The true story of British writer C. S. Lewis who, despite his comfortable bachelor life, falls in love with a lively, spirited American poet played extremely well by Debra Winger. Excellent script, and direction along with outstanding performances by the supporting cast.
Shadowlands (1993) 1080p YIFY Movie
Shadowlands (1993) 1080p
Shadowlands is a movie starring Anthony Hopkins, Debra Winger, and Julian Fellowes. C.S. Lewis, a world-renowned Christian theologian, writer and professor, leads a passionless life until he meets a spirited poet from the U.S.
IMDB: 7.45 Likes
The Synopsis for Shadowlands (1993) 1080p
is the author of the "Chronicles of Narnia" books. Known as Jack, he teaches at Oxford during the 1950s. An American fan, Joy Gresham, arrives to meet him for tea in Oxford. It is the beginning of a love affair. Tragically, Joy becomes terminally ill and their lives become complicated.
The Director and Players for Shadowlands (1993) 1080p
The Reviews for Shadowlands (1993) 1080p
Anthony Hopkins and Debra Winger bring a wonderful love story to life.Reviewed bygitrichVote: 9/10
Jack Lewis is a teacher at Oxford University as well as being an author of children's books. He is a reserved man who lives a quiet, insular life; a life that is disturbed when an American fan, Joy Gresham, arrives to meet him for tea. Over years the pairs' friendship and care for one another grows in the face of life's obstacles.
Hopkins will always be known for his more worthy roles that, in my mind, seemed to revolve around restricted relationships where he suppresses his feelings. This is one such film and, while not the equal of the emotionally similar Remains of the Day, it is still a worthy story that is strikingly well told. The film tells the supposedly true story of CS Lewis' love and marriage with Joy in a slow manner that only lets out the feeling as slowly and as shielded as Lewis himself. I don't know how accurate the tale is as all I know of Lewis is his work. However, the gradual flow of emotion both works for and against the film. It works against the film in that the drama seems rather stilted and folded in on itself. But the upside of this is that, when the film (and Lewis) starts to feel, it is like a rush of relief after so much in the way of holding back and unrealised emotion.
Of course for many, the patience required will be too much when compared to the emotional pay off, and that is a fair point, as this film is not the most moving one I have ever seen. However what helps make it is a tremendous performance by Hopkins. Recently I have seen him slumming in several films and it is difficult to watch those knowing what he can do. Here he holds back but allows us to see that he is holding back - that's very different from just not showing emotion (hell, even Steven Segal can do that!). Winger is good albeit in a less obvious way. Her role require more forwardness and emotion on her sleeve - at times her character seems easy (indeed it is not as interesting as Lewis) but she still does well. The support cast all do as well, there are no weak links, not even Mazzello - so awful in Jurassic Park yet so reliable here.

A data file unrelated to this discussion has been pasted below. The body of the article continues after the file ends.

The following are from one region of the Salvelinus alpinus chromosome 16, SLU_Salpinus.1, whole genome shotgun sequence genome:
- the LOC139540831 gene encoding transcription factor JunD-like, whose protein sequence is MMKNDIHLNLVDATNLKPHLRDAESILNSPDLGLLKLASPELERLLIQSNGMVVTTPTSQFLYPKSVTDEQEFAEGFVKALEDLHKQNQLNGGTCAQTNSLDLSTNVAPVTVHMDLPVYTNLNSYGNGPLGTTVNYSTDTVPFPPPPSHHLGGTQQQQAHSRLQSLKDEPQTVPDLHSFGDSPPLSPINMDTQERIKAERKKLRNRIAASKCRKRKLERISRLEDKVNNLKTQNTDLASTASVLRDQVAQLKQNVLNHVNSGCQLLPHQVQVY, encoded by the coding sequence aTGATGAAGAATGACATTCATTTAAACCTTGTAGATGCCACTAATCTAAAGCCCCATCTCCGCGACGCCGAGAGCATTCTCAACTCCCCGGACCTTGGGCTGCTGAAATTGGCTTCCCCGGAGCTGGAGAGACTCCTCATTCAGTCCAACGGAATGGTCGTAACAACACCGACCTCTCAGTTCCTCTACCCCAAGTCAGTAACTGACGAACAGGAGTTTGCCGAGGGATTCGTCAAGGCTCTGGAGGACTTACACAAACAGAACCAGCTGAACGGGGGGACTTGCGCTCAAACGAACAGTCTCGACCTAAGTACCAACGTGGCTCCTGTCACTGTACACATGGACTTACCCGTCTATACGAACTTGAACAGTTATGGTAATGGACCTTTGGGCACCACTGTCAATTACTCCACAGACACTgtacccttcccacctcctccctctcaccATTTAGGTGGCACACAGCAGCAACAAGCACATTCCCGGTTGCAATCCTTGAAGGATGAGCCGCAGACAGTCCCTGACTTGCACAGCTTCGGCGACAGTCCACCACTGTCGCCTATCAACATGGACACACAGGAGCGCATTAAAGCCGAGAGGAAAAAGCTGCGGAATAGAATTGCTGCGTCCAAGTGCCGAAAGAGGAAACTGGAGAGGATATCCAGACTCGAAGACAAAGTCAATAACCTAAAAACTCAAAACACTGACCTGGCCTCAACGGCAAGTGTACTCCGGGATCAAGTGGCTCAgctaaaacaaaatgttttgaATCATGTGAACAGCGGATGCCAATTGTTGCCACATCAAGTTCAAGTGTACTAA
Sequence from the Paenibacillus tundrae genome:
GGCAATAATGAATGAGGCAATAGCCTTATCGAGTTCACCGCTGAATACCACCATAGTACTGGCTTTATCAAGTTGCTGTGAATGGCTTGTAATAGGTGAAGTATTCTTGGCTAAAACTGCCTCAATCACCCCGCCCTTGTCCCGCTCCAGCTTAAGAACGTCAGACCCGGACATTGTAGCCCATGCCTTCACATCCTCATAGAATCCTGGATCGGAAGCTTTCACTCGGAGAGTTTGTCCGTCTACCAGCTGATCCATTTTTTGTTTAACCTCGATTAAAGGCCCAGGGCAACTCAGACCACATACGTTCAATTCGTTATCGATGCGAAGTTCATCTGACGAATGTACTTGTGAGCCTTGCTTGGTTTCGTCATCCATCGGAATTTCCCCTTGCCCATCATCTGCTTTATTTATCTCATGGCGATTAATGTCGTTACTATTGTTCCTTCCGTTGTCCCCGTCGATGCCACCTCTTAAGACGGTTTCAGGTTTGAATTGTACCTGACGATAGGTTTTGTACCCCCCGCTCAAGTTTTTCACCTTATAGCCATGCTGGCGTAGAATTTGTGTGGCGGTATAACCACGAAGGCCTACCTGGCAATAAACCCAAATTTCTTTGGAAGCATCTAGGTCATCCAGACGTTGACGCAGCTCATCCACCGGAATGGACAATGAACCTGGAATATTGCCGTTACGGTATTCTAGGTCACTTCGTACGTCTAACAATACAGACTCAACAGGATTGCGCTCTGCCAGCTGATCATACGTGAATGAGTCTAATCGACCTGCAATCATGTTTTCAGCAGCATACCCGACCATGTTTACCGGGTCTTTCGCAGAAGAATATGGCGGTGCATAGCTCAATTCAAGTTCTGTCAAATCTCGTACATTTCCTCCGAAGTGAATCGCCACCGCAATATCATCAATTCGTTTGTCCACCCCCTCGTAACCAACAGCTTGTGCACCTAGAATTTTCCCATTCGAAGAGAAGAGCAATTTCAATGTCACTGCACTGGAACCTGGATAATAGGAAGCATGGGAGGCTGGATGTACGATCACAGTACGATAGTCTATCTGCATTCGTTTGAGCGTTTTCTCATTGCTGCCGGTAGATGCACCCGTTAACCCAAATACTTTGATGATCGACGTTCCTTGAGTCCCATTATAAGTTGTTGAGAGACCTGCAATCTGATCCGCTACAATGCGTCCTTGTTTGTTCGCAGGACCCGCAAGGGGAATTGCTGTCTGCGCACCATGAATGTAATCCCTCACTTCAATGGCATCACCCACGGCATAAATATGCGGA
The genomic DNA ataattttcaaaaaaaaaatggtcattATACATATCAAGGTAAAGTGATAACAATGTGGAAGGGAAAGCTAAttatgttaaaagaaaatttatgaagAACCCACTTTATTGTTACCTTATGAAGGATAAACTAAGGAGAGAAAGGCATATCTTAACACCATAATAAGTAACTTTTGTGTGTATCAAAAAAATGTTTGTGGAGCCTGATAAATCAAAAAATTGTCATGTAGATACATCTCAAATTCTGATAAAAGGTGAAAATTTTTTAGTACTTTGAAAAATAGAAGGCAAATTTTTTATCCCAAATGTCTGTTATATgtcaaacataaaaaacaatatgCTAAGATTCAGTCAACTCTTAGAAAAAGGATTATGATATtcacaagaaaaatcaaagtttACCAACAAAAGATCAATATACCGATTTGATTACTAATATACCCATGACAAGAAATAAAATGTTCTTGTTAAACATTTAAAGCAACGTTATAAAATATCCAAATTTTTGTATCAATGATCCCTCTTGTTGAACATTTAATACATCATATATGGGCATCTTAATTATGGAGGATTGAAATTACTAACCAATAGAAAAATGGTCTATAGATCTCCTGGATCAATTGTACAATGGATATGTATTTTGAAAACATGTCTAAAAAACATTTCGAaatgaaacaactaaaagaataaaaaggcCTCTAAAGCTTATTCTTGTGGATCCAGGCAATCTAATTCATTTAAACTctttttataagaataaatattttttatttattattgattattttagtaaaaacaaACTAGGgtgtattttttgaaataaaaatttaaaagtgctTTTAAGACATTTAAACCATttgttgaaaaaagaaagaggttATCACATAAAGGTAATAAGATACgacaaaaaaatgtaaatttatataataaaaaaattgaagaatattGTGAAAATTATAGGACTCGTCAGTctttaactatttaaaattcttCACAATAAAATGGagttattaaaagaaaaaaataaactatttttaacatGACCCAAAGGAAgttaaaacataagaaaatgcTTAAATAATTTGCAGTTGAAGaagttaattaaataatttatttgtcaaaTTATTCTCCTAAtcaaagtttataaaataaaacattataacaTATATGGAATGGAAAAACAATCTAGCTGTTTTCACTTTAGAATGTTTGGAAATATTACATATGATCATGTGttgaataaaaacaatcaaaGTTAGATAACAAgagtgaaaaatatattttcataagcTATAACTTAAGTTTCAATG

Overall this is a `worthy' film, meaning that it is not perfect but it is still worth seeing. The emotion is all rather turned in on itself and it loses some impact for that reason but the story is still involving and the performances are good. Hopkin's central role is key to the film and he delivers with every bit of the class and ability that we have come (until recently) to expect from him.
In the movie, a student of C.S. Lewis' tells him that his father, also a teacher, told him that we read to know we are not alone. The same can be said of movies. Especially ones like this one that so honestly & openly show us of another's joy & suffering. There are a few moments in movies that for me have rung true like no others. One is in the movie Steel Magnolias when Sally Field sits after her daughter has passed away & just silently cries and strokes her hand. Another is at the end of this movie, when a brilliantly played Joseph Mazzello (Douglas) tells Anthony Hopkins (Lewis) that he just wishes he could see her again. Wow! Who hasn't felt that way after losing a loved one? So true to life. This movie is beautifully acted and directed. In essence it's about "carpe diem", seizing the day- regardless of the pain involved. After all, if we don't know pain, how can we ever really know the depths of joy that life can reveal to us? The pain then is part of the happiness now- that's the deal.